Is Daiichi Sankyo following in several Big Pharma companies’ footsteps out the consumer healthcare door? According to the company, the answer is "no."
Rumors emerged in March when Reuters, citing four people with knowledge, reported Daiichi was exploring a sale of its wholly owned over-the-counter unit, Daiichi Sankyo Healthcare, and had hired JPMorgan as its adviser. On Thursday, word had it that several companies are in talks for the OTC business, which could fetch 100 billion yen ($910 million), the news wire said, quoting Nikkei Business.
But Daiichi explicitly denied it.
“Although Daiichi Sankyo is constantly examining the potential for a variety of strategic developments with the aim of sustainable business growth, this reporting is not correct,” it said in a statement Thursday.
Daiichi’s OTC unit sells some popular products in Japan and fellow Asian countries, especially in medical cosmetics. Its portfolio includes the Lulu cold remedy, topical anti-inflammatory analgesic Loxonin and Transino spot/pigmentation correction med, among others.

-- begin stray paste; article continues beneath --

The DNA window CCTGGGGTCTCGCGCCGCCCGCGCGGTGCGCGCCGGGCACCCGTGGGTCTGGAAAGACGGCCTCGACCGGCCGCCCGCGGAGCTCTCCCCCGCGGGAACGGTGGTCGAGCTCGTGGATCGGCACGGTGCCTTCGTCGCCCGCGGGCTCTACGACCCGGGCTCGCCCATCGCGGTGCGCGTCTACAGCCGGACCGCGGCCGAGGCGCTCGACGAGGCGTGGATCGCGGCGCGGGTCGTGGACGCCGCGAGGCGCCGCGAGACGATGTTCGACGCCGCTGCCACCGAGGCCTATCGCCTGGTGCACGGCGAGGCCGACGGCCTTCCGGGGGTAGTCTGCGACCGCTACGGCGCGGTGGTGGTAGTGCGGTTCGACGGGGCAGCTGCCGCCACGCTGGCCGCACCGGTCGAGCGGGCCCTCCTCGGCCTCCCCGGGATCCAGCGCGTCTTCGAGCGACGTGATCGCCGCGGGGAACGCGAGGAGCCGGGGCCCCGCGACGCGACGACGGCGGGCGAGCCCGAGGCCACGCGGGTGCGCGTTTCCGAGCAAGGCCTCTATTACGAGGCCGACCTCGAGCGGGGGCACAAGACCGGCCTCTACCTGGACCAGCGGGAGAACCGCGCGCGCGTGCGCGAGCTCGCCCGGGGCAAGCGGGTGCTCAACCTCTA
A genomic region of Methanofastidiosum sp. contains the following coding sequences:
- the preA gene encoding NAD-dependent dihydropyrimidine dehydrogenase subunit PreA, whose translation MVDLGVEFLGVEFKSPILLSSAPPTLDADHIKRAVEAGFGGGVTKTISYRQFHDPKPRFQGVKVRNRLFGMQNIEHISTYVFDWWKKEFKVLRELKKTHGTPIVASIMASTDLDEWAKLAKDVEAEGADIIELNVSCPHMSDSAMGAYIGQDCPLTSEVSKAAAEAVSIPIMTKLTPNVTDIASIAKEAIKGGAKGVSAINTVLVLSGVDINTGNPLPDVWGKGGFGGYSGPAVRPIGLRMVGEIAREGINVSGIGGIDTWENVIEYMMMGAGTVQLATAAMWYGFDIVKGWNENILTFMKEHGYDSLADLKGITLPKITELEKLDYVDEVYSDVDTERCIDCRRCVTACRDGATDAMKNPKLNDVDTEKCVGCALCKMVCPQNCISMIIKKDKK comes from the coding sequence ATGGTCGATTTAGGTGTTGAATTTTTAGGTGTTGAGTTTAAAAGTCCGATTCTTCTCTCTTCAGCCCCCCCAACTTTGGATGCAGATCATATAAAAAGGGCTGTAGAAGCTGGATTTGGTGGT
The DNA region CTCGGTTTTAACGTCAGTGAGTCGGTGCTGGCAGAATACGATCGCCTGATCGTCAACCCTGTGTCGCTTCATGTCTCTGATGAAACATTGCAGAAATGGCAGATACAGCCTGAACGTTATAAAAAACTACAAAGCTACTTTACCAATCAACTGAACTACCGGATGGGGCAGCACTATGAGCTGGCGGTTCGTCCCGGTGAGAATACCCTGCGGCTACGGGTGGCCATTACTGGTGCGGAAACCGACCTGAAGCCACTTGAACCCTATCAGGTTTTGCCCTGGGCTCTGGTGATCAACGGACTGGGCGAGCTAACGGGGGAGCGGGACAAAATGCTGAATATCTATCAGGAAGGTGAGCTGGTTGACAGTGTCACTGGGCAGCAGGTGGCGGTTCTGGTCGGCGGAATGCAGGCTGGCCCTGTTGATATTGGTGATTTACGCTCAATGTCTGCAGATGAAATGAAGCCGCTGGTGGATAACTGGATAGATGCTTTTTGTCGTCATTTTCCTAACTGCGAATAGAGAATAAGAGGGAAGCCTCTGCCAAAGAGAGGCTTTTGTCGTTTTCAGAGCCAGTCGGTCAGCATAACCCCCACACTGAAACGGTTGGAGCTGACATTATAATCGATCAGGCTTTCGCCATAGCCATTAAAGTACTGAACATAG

In the fiscal year ended in March, the unit brought in revenues of 66.4 billion Japanese yen ($600 million), representing about 7% of the company’s entire business. The OTC haul was a 9% decline year over year, which the company attributed to changes in accounting policies, not product sales.
The OTC sales buzz comes as Daiichi is pivoting away from its traditional focus on cardiovascular and metabolic diseases and developing a new interest in oncology. With that new direction, it recently partnered with AstraZeneca on antibody-drug conjugates in a deal potentially worth $6.85 billion.
Many large pharma companies have lately exited consumer healthcare to focus on prescription medicines. GlaxoSmithKline is combining its consumer business with Pfizer’s, expecting to spin off the franchise into a standalone business in three years. Daiichi’s Japanese compatriot Takeda Pharmaceutical has promised to keep its OTC unit in Japan, but it might hive off its European OTC assets as it works to pay down debt incurred with its gigantic Shire buyout.